We started with easy exercises like bending, but then we moved on to a counter canter exercise. We've struggled with this a bit, but with Chemaine's commentary, I didn't feel like a failure for not getting it the first time. In fact, if you listen to Chemaine's comment about my attempts, you get the sense that she expected us to need several tries, just like the audience would if they went home and tried it for themselves. I think that by having "real life" riders, and not just the finished product, the exercises looked more accessible for the average Joe/Josephina.
Chemaine also took a moment to show the audience how to check if your horse is truly supple. She does this neat demonstration where she changes the bend while standing on the ground. Watch for yourself.
My portion of the demo was to show the different ways you can ride 10-meter circles within a serpentine. As you ride a three loop serpentine, you can do a figure eight at the center line. We started with a trot on the three-loop serpentine, but we used the 10-meter figure eight to change the bend through a walk.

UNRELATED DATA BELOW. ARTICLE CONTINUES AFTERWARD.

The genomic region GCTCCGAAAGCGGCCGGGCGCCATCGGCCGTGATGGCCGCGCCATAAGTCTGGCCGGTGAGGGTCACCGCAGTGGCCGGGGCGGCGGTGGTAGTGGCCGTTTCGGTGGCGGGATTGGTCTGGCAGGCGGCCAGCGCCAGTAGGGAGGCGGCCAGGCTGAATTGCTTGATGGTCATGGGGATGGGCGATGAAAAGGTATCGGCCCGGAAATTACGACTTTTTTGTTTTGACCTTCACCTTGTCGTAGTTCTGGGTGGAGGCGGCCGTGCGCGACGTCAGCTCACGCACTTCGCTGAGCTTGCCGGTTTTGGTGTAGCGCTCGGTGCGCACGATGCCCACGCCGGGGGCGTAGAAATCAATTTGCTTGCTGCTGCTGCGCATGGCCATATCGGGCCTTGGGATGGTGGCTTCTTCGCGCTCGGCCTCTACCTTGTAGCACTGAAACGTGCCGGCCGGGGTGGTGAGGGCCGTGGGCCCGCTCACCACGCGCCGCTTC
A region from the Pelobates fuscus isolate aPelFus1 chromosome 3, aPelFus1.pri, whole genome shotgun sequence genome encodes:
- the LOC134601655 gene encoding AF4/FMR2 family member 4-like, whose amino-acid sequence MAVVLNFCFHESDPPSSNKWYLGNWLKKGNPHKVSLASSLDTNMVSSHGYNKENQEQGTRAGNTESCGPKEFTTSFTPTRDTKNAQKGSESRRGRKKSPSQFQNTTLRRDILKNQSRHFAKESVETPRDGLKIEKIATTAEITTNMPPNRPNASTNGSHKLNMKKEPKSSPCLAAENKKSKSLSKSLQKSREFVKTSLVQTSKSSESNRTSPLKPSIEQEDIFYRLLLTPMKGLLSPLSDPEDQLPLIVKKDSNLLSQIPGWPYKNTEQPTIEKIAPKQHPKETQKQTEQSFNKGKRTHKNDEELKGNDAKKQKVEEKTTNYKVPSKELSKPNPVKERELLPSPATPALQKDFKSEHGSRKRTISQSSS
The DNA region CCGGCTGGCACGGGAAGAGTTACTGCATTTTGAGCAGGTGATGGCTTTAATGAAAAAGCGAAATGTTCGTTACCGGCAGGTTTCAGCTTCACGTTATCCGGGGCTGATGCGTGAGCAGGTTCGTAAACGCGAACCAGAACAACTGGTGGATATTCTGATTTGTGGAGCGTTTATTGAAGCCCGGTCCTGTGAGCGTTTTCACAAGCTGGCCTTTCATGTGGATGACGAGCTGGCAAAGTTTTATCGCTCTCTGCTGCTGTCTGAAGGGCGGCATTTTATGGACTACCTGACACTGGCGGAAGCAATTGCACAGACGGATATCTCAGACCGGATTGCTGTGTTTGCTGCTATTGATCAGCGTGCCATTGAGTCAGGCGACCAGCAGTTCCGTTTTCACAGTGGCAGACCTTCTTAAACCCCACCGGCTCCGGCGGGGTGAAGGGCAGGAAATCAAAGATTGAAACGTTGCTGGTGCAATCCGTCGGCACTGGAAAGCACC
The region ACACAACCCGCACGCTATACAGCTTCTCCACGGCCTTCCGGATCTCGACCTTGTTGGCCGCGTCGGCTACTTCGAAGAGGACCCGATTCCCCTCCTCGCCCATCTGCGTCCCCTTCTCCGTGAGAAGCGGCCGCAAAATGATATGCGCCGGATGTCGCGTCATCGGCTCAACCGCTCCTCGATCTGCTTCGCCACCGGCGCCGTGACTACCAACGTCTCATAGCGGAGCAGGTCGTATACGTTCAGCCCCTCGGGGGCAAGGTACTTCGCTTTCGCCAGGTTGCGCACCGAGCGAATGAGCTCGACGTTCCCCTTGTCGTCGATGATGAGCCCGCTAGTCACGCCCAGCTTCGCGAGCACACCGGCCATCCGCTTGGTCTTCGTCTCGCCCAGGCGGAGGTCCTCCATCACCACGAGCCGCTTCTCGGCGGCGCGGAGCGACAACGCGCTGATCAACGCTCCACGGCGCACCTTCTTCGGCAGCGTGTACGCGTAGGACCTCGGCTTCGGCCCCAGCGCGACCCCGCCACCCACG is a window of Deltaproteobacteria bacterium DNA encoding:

After doing the exercise at a trot, we moved on to the canter. When we got to center line, I was supposed to canter a 10-meter circle, walk, change the bend, and pick up the new lead into another 10-meter circle and then continue on with the 3-loop serpentine, repeating the two 10-meter circles on the center line.
This exercise is challenging. First of all, getting the geometry right is harder than it looks, Secondly, if you don't get a correct change of bend, the horse will pick up the wrong lead. While riding the exercise, I didn't stick to the structure of the exercise as much as I focused on getting the bend and the correct lead. Chemaine didn't hassle me about it even though I am sure she wanted the audience to see it done correctly.
After I rode, Chemaine had each of the other ladies demonstrate a different exercise. Marie rode the 20-meter circle wth the 10-meter circles off to the side (think of a Mickey mouse head); Jackie showed off all of Belle's moves which included an unbelievable extended trot, piaffe, and passage; and Shauna showed how lead changes learned through Van's dressage work help her on a jumper course.